Definitions

foundling hospital

foundling hospital

foundling hospital, institution for receiving and caring for abandoned children. In Athens and in Rome until the 4th cent., unwanted children were exposed, or left to die, in appointed places. The first modern foundling hospital was established by the archpriest of Milan in 787. Other cities throughout Europe followed this example. One of the best-known of such hospitals was founded in 1739 in London by Thomas Coram. In the United States, the first foundling hospital, St. Vincent's Infant Asylum, was begun in 1856 by Roman Catholic nuns in Baltimore. It was followed shortly by the founding of other infant asylums supported by religious denominations or private philanthropies. In both Great Britain and the United States foundling hospitals have for the most part been replaced by foster care programs under the supervision of state welfare agencies. Other maternal- and child-care programs are financed by municipal agencies or under social security programs.

See M. P. Hall, The Social Services of Modern England (6th ed., rev. 1963).

The Foundling Hospital in London, England was founded in 1739 by the philanthropic sea captain Thomas Coram. It was a children's home established for the "education and maintenance of exposed and deserted young children." The word "hospital" was used in a more general sense than it is today, simply indicating the institution's "hospitality" to those less fortunate.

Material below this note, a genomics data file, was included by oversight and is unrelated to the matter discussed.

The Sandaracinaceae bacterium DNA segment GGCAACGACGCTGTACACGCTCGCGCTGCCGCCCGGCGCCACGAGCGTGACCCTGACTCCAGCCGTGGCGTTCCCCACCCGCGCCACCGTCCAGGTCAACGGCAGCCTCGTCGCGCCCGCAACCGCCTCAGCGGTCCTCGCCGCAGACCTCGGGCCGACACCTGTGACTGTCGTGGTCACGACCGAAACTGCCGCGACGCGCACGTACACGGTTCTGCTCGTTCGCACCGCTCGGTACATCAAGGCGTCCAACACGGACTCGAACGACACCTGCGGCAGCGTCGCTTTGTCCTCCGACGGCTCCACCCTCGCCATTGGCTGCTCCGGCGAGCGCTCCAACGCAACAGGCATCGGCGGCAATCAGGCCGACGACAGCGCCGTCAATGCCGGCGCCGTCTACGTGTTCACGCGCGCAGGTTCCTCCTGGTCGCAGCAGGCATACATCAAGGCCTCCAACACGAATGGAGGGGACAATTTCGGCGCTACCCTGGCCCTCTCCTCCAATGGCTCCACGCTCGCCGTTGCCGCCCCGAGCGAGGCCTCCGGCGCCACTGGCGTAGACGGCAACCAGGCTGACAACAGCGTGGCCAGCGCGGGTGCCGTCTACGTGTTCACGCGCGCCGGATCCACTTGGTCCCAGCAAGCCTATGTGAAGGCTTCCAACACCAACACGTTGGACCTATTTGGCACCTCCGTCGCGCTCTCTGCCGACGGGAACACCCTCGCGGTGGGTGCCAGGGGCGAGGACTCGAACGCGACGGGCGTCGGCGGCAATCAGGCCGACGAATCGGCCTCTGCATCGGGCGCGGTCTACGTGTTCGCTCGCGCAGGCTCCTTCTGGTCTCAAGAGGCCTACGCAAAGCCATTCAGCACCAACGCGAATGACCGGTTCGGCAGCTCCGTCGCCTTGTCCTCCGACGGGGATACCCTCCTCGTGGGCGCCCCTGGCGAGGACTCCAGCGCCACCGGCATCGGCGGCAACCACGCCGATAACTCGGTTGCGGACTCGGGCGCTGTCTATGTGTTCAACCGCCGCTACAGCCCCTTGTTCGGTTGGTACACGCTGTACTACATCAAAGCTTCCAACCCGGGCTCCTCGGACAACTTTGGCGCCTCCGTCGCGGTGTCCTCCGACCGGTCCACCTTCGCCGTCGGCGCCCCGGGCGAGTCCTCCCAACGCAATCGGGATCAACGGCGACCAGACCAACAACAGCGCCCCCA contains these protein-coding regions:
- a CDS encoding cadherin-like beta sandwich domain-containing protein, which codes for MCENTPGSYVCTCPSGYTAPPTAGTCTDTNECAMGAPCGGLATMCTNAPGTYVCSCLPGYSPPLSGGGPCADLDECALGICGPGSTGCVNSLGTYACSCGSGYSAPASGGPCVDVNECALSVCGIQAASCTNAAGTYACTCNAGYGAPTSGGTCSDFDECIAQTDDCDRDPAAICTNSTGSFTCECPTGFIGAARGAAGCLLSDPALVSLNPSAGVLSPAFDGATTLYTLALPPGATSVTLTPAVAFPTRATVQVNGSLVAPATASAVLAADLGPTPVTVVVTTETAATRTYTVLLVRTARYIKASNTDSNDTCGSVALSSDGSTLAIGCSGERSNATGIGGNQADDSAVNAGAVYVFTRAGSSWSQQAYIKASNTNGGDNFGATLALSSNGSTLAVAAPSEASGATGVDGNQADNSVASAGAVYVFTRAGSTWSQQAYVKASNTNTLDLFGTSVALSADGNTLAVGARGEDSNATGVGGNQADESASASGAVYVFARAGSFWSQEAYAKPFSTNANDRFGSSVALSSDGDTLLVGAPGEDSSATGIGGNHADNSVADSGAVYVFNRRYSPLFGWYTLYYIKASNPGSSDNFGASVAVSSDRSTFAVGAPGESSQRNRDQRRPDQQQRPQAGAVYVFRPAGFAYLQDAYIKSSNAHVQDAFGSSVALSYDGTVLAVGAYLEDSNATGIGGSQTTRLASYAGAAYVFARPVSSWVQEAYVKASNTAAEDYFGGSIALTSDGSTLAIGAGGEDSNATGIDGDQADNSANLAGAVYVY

Early history

The first children were admitted to the Foundling Hospital on 25 March 1741, into a temporary house located in Hatton Garden. At first, no questions were asked about child or parent, but a distinguishing token was put on each child by the parent. These were often marked coins, trinkets, pieces of cotton or ribbon, verses written on scraps of paper. Clothes, if any, were carefully recorded. One entry is, "Paper on the breast, clout on the head." The applications became too numerous, and a system of balloting with red, white and black balls was adopted. Children were seldom taken after they were twelve months old. On reception they were sent to wet nurses in the countryside, where they stayed until they were about four or five years old. At sixteen the girls were generally apprenticed as servants for four years; at fourteen, boys became apprentices in varying occupations for seven years. There was a small benevolent fund for adults.

In September 1742, the stone of the new Hospital was laid in the area known as Bloomsbury, lying north of Great Ormond Street and west of Gray's Inn Lane. The Hospital was designed by Theodore Jacobsen as a plain brick building with two wings and a chapel, built around an open courtyard. The western wing was finished in October 1745. An eastern wing was added in 1752 "in order that the girls might be kept separate from the boys". The new Hospital was described as "the most imposing single monument erected by eighteenth century benevolence" and became London's most popular charity.